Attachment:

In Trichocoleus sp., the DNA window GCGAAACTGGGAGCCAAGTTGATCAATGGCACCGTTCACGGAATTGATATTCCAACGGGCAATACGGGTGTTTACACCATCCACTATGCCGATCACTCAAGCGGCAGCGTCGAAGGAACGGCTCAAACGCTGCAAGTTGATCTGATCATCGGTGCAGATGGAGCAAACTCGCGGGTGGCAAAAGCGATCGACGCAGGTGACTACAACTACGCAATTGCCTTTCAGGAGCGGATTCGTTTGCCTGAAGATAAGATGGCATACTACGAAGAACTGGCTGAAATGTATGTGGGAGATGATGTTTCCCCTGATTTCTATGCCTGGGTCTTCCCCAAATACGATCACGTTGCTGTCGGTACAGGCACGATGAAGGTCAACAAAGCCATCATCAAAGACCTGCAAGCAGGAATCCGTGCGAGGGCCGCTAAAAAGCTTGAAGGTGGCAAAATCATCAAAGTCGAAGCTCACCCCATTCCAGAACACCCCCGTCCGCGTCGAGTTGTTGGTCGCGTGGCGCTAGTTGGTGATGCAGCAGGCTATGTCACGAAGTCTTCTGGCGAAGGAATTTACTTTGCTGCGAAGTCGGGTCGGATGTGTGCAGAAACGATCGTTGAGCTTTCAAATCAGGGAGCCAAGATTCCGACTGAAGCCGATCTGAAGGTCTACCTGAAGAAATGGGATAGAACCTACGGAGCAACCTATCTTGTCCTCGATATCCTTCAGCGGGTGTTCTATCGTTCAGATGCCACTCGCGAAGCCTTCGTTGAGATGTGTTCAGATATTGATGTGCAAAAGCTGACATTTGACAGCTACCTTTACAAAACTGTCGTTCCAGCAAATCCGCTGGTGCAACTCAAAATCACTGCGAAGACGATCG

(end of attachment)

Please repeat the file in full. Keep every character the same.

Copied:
In Trichocoleus sp., the DNA window GCGAAACTGGGAGCCAAGTTGATCAATGGCACCGTTCACGGAATTGATATTCCAACGGGCAATACGGGTGTTTACACCATCCACTATGCCGATCACTCAAGCGGCAGCGTCGAAGGAACGGCTCAAACGCTGCAAGTTGATCTGATCATCGGTGCAGATGGAGCAAACTCGCGGGTGGCAAAAGCGATCGACGCAGGTGACTACAACTACGCAATTGCCTTTCAGGAGCGGATTCGTTTGCCTGAAGATAAGATGGCATACTACGAAGAACTGGCTGAAATGTATGTGGGAGATGATGTTTCCCCTGATTTCTATGCCTGGGTCTTCCCCAAATACGATCACGTTGCTGTCGGTACAGGCACGATGAAGGTCAACAAAGCCATCATCAAAGACCTGCAAGCAGGAATCCGTGCGAGGGCCGCTAAAAAGCTTGAAGGTGGCAAAATCATCAAAGTCGAAGCTCACCCCATTCCAGAACACCCCCGTCCGCGTCGAGTTGTTGGTCGCGTGGCGCTAGTTGGTGATGCAGCAGGCTATGTCACGAAGTCTTCTGGCGAAGGAATTTACTTTGCTGCGAAGTCGGGTCGGATGTGTGCAGAAACGATCGTTGAGCTTTCAAATCAGGGAGCCAAGATTCCGACTGAAGCCGATCTGAAGGTCTACCTGAAGAAATGGGATAGAACCTACGGAGCAACCTATCTTGTCCTCGATATCCTTCAGCGGGTGTTCTATCGTTCAGATGCCACTCGCGAAGCCTTCGTTGAGATGTGTTCAGATATTGATGTGCAAAAGCTGACATTTGACAGCTACCTTTACAAAACTGTCGTTCCAGCAAATCCGCTGGTGCAACTCAAAATCACTGCGAAGACGATCG